Mercedes-AMG has revealed its new 316 km/h GT Roadster ahead of a planned world premiere for the wind in the hair two-seater at the Paris motor show later this month.
The GT Roadster will be sold in two distinct versions with the 350 kW GT Roadster and the more powerful 410 kW GT C Roadster.
Sporting the styling updates unveiled on the 430 kW GT R in June, the GT R Roadster features AMG’s distinctive and quite horrible vertical slatted grille (taken from the W 154 Silver Arrow pre-war.
To ensure more efficient cooling of the engine and improved aerodynamic properties, the GT Roadster also adopts the active air management system that debuted on the GT R. It uses a series of vertical louvers within the grille, which automatically open and close depending on the temperature of the engine to either enhance cooling or smooth airflow.
At the rear, the two GT Roaster models differ in width due to the adoption of differing rear fenders. The standard GT Roadster uses the same fenders as the existing GT Coupe, while the GT C Roadster uses the 57mm wider bodywork of the GT R. This allows the latter to run larger 20-inch rear wheels with 305/30 profile rubber as standard in place of the 19-inch rims and 295/35 tyres of the former.
As with its successor, the SLS Roadster produced between 2011 and 2014, the GT Roadster features an automatic fabric roof. The three layer structure, which comes in either black, red or beige, is supported by a frame manufactured from aluminium, magnesium and steel. It opens and closes in a claimed 11sec at speeds up to 31mph, folding and stowing over the rear bulkhead behind the two seat cabin. Counteracting this being an open car is a stiffened aluminium body structure with thicker sill elements, an additional dashboard support and a new aluminium cross member supporting a fixed roll over bars.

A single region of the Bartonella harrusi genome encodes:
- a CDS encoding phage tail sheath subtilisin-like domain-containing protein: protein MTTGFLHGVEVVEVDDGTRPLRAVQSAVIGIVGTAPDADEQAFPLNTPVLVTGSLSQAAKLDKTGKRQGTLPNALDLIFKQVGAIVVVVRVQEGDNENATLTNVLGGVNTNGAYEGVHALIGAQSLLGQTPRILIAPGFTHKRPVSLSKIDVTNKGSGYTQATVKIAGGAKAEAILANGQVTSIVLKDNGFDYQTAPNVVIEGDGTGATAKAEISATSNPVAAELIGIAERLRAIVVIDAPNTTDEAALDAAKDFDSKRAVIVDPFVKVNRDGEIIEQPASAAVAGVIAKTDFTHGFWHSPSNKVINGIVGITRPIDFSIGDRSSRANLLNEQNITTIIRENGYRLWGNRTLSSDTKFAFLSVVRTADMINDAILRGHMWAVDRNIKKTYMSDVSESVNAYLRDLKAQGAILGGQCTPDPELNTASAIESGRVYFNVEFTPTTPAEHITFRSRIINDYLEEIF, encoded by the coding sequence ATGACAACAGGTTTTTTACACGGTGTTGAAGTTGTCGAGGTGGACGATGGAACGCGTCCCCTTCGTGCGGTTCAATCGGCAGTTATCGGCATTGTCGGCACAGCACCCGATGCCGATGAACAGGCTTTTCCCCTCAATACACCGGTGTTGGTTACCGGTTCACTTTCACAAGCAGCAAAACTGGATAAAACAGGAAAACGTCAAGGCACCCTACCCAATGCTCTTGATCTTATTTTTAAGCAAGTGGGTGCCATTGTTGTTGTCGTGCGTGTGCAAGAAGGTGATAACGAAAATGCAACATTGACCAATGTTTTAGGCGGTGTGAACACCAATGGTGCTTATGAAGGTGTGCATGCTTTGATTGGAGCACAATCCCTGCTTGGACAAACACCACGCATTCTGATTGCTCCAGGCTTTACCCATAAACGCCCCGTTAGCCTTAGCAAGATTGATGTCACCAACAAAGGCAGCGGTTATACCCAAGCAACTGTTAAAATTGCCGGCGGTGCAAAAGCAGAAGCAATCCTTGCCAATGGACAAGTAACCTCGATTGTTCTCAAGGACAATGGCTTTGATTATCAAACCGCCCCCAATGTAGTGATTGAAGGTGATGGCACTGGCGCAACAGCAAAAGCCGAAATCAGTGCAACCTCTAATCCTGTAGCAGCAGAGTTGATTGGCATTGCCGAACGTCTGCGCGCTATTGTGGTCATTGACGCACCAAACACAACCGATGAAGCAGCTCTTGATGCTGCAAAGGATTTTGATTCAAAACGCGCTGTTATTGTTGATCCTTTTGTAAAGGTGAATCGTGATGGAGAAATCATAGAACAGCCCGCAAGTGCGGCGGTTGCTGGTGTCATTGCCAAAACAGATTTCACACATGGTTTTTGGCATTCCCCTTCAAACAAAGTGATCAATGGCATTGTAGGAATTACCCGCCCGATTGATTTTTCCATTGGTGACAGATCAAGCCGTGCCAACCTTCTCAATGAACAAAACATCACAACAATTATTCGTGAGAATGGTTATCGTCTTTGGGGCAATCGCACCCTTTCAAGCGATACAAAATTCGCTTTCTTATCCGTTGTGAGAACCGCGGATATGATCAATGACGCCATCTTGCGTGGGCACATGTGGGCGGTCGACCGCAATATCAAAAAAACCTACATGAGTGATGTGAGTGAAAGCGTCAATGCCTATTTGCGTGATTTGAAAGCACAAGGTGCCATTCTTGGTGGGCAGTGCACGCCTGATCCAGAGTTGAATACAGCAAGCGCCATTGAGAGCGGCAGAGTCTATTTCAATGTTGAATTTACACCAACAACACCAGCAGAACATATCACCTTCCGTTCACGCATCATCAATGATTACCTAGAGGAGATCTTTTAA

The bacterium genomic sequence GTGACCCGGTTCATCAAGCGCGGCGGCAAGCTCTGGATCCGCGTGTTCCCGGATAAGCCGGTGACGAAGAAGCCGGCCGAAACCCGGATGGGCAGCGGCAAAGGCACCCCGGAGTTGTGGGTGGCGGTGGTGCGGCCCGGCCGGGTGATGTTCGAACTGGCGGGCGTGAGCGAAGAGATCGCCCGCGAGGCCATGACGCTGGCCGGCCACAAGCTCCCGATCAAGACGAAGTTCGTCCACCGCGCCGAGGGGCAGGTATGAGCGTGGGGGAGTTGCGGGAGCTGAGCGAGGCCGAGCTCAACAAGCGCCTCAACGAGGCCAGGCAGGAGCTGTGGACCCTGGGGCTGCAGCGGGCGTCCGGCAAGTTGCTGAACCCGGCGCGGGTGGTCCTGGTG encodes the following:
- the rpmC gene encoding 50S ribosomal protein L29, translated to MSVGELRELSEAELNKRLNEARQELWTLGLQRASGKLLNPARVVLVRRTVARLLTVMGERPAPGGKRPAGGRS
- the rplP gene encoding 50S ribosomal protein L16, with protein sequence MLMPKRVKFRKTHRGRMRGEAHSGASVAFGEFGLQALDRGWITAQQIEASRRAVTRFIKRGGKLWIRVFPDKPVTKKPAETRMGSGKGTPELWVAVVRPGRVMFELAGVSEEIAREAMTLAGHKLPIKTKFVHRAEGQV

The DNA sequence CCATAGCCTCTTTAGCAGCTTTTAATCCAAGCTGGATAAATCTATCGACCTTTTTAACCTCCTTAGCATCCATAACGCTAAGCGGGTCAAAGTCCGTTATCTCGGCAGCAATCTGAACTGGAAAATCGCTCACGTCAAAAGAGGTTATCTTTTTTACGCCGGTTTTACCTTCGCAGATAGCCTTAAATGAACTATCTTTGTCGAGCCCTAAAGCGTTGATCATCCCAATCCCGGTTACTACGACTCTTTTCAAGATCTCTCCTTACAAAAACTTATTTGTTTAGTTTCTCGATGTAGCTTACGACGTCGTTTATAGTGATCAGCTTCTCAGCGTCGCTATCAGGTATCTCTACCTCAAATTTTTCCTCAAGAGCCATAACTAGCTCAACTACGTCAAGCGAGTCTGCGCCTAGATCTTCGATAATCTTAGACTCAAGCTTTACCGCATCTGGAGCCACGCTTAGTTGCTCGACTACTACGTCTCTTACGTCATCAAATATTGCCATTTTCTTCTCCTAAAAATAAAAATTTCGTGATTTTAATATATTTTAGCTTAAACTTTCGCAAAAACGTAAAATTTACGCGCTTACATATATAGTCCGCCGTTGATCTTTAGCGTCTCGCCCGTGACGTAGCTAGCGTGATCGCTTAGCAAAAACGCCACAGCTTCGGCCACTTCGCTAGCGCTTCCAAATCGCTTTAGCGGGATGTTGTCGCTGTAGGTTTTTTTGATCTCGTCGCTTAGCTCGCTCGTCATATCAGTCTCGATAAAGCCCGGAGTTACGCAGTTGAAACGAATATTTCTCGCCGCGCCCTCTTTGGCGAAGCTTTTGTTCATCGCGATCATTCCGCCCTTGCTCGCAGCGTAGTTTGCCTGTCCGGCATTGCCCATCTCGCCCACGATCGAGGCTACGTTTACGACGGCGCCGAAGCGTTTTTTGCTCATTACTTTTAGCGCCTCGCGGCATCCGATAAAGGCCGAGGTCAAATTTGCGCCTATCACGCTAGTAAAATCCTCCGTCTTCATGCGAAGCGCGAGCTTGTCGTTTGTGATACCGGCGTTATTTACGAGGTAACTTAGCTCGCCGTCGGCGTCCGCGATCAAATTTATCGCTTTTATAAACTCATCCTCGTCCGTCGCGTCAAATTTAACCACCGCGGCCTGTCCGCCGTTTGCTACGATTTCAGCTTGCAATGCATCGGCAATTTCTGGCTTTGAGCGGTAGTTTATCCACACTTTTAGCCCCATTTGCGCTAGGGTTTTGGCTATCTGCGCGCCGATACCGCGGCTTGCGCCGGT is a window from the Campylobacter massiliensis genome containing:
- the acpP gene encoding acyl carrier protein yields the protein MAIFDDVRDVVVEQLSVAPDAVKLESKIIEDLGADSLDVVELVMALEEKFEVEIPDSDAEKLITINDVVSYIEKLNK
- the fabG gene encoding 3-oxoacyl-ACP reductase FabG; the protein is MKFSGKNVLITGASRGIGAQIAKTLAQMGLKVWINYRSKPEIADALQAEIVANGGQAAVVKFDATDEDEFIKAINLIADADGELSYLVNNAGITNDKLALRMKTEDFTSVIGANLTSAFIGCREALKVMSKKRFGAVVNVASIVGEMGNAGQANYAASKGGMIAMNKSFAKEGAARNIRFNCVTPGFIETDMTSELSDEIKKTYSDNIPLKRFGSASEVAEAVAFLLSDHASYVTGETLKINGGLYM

The GT Roadster extracts 350 kW from its petrol V8 and the GT C Roadster boasts 410 kW, with both models covering zero to 100 km under 4 seconds.
AMG says the 65kg weight difference between the GT Roadster and GT C Roadster due to the latter receiving a higher level of standard features. Included is the rear-wheel steering system first unveiled on the GT R. It steers the rear wheels in the opposite direction to those up front at speeds up to 100 km/h to enhance agility and reduce the amount of steering input that is required to turn into corners. Once the speed exceeds 100 km/h, the rear wheels then turn in the same direction as those at the front in a move that is claimed to enhance longitudinal stability without any reduction in overall steering response.
As with the GT Coupe, the two GT Roadster models feature differing suspension set-ups. The standard GT Roadster model receives a so-called sports suspension with fixed rate damping, with the GT C Roadster boasting AMG Ride Control with adaptive damping.
Mercedes is improving on what was already excellent. Yes, I’ll have a GTC.